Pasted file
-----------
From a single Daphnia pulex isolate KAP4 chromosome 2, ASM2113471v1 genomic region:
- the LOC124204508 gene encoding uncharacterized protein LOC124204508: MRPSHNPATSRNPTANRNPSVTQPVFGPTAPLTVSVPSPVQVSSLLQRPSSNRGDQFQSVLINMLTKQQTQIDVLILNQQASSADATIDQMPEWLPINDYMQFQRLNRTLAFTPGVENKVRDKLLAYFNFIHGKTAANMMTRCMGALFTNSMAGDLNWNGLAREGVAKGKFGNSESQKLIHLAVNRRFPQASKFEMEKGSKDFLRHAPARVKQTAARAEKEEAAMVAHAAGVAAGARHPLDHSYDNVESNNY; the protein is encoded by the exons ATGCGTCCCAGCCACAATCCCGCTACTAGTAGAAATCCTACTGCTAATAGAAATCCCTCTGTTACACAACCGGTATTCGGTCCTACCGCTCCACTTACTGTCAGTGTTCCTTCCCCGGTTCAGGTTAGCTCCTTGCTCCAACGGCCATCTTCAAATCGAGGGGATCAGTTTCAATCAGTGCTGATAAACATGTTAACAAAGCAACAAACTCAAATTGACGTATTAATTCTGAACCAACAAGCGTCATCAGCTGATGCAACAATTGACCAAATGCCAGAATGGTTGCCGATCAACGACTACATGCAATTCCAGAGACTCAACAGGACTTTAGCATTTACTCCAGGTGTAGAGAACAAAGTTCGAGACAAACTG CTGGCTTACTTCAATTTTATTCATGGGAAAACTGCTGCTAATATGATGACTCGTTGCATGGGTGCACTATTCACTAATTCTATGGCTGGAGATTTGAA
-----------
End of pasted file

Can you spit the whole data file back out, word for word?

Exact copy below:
From a single Daphnia pulex isolate KAP4 chromosome 2, ASM2113471v1 genomic region:
- the LOC124204508 gene encoding uncharacterized protein LOC124204508: MRPSHNPATSRNPTANRNPSVTQPVFGPTAPLTVSVPSPVQVSSLLQRPSSNRGDQFQSVLINMLTKQQTQIDVLILNQQASSADATIDQMPEWLPINDYMQFQRLNRTLAFTPGVENKVRDKLLAYFNFIHGKTAANMMTRCMGALFTNSMAGDLNWNGLAREGVAKGKFGNSESQKLIHLAVNRRFPQASKFEMEKGSKDFLRHAPARVKQTAARAEKEEAAMVAHAAGVAAGARHPLDHSYDNVESNNY; the protein is encoded by the exons ATGCGTCCCAGCCACAATCCCGCTACTAGTAGAAATCCTACTGCTAATAGAAATCCCTCTGTTACACAACCGGTATTCGGTCCTACCGCTCCACTTACTGTCAGTGTTCCTTCCCCGGTTCAGGTTAGCTCCTTGCTCCAACGGCCATCTTCAAATCGAGGGGATCAGTTTCAATCAGTGCTGATAAACATGTTAACAAAGCAACAAACTCAAATTGACGTATTAATTCTGAACCAACAAGCGTCATCAGCTGATGCAACAATTGACCAAATGCCAGAATGGTTGCCGATCAACGACTACATGCAATTCCAGAGACTCAACAGGACTTTAGCATTTACTCCAGGTGTAGAGAACAAAGTTCGAGACAAACTG CTGGCTTACTTCAATTTTATTCATGGGAAAACTGCTGCTAATATGATGACTCGTTGCATGGGTGCACTATTCACTAATTCTATGGCTGGAGATTTGAA